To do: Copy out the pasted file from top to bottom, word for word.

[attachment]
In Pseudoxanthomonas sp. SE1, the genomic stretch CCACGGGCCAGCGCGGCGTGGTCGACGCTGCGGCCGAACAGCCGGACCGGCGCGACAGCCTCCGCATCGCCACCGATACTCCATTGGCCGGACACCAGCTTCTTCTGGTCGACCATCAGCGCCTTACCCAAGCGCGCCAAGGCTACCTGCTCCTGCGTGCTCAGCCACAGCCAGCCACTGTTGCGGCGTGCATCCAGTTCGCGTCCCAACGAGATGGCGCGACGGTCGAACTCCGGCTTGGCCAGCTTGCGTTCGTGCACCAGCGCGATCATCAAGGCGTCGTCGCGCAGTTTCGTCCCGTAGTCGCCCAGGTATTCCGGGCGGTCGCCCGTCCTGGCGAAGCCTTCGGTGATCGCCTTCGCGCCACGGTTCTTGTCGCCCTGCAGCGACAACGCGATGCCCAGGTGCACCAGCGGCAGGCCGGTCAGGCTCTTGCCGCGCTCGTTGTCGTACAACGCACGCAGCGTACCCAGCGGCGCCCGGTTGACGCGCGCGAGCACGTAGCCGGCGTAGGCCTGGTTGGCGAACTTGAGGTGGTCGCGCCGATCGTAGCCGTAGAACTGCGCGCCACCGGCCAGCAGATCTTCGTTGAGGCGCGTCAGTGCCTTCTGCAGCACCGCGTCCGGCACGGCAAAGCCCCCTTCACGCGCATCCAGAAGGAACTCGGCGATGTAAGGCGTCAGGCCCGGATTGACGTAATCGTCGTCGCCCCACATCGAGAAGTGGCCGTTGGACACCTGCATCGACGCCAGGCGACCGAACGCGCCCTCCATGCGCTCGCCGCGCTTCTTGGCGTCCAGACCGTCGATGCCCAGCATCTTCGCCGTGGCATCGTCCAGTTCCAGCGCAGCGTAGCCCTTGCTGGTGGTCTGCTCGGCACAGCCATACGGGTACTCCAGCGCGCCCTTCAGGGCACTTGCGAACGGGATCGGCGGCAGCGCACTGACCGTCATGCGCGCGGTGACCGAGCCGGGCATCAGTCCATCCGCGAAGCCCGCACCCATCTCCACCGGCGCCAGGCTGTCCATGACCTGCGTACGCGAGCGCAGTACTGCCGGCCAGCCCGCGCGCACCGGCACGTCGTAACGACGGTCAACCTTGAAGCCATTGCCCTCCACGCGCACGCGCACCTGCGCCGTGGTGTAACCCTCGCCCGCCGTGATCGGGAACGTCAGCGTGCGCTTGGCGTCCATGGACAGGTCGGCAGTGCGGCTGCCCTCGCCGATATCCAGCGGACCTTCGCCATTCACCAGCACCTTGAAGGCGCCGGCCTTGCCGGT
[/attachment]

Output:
In Pseudoxanthomonas sp. SE1, the genomic stretch CCACGGGCCAGCGCGGCGTGGTCGACGCTGCGGCCGAACAGCCGGACCGGCGCGACAGCCTCCGCATCGCCACCGATACTCCATTGGCCGGACACCAGCTTCTTCTGGTCGACCATCAGCGCCTTACCCAAGCGCGCCAAGGCTACCTGCTCCTGCGTGCTCAGCCACAGCCAGCCACTGTTGCGGCGTGCATCCAGTTCGCGTCCCAACGAGATGGCGCGACGGTCGAACTCCGGCTTGGCCAGCTTGCGTTCGTGCACCAGCGCGATCATCAAGGCGTCGTCGCGCAGTTTCGTCCCGTAGTCGCCCAGGTATTCCGGGCGGTCGCCCGTCCTGGCGAAGCCTTCGGTGATCGCCTTCGCGCCACGGTTCTTGTCGCCCTGCAGCGACAACGCGATGCCCAGGTGCACCAGCGGCAGGCCGGTCAGGCTCTTGCCGCGCTCGTTGTCGTACAACGCACGCAGCGTACCCAGCGGCGCCCGGTTGACGCGCGCGAGCACGTAGCCGGCGTAGGCCTGGTTGGCGAACTTGAGGTGGTCGCGCCGATCGTAGCCGTAGAACTGCGCGCCACCGGCCAGCAGATCTTCGTTGAGGCGCGTCAGTGCCTTCTGCAGCACCGCGTCCGGCACGGCAAAGCCCCCTTCACGCGCATCCAGAAGGAACTCGGCGATGTAAGGCGTCAGGCCCGGATTGACGTAATCGTCGTCGCCCCACATCGAGAAGTGGCCGTTGGACACCTGCATCGACGCCAGGCGACCGAACGCGCCCTCCATGCGCTCGCCGCGCTTCTTGGCGTCCAGACCGTCGATGCCCAGCATCTTCGCCGTGGCATCGTCCAGTTCCAGCGCAGCGTAGCCCTTGCTGGTGGTCTGCTCGGCACAGCCATACGGGTACTCCAGCGCGCCCTTCAGGGCACTTGCGAACGGGATCGGCGGCAGCGCACTGACCGTCATGCGCGCGGTGACCGAGCCGGGCATCAGTCCATCCGCGAAGCCCGCACCCATCTCCACCGGCGCCAGGCTGTCCATGACCTGCGTACGCGAGCGCAGTACTGCCGGCCAGCCCGCGCGCACCGGCACGTCGTAACGACGGTCAACCTTGAAGCCATTGCCCTCCACGCGCACGCGCACCTGCGCCGTGGTGTAACCCTCGCCCGCCGTGATCGGGAACGTCAGCGTGCGCTTGGCGTCCATGGACAGGTCGGCAGTGCGGCTGCCCTCGCCGATATCCAGCGGACCTTCGCCATTCACCAGCACCTTGAAGGCGCCGGCCTTGCCGGT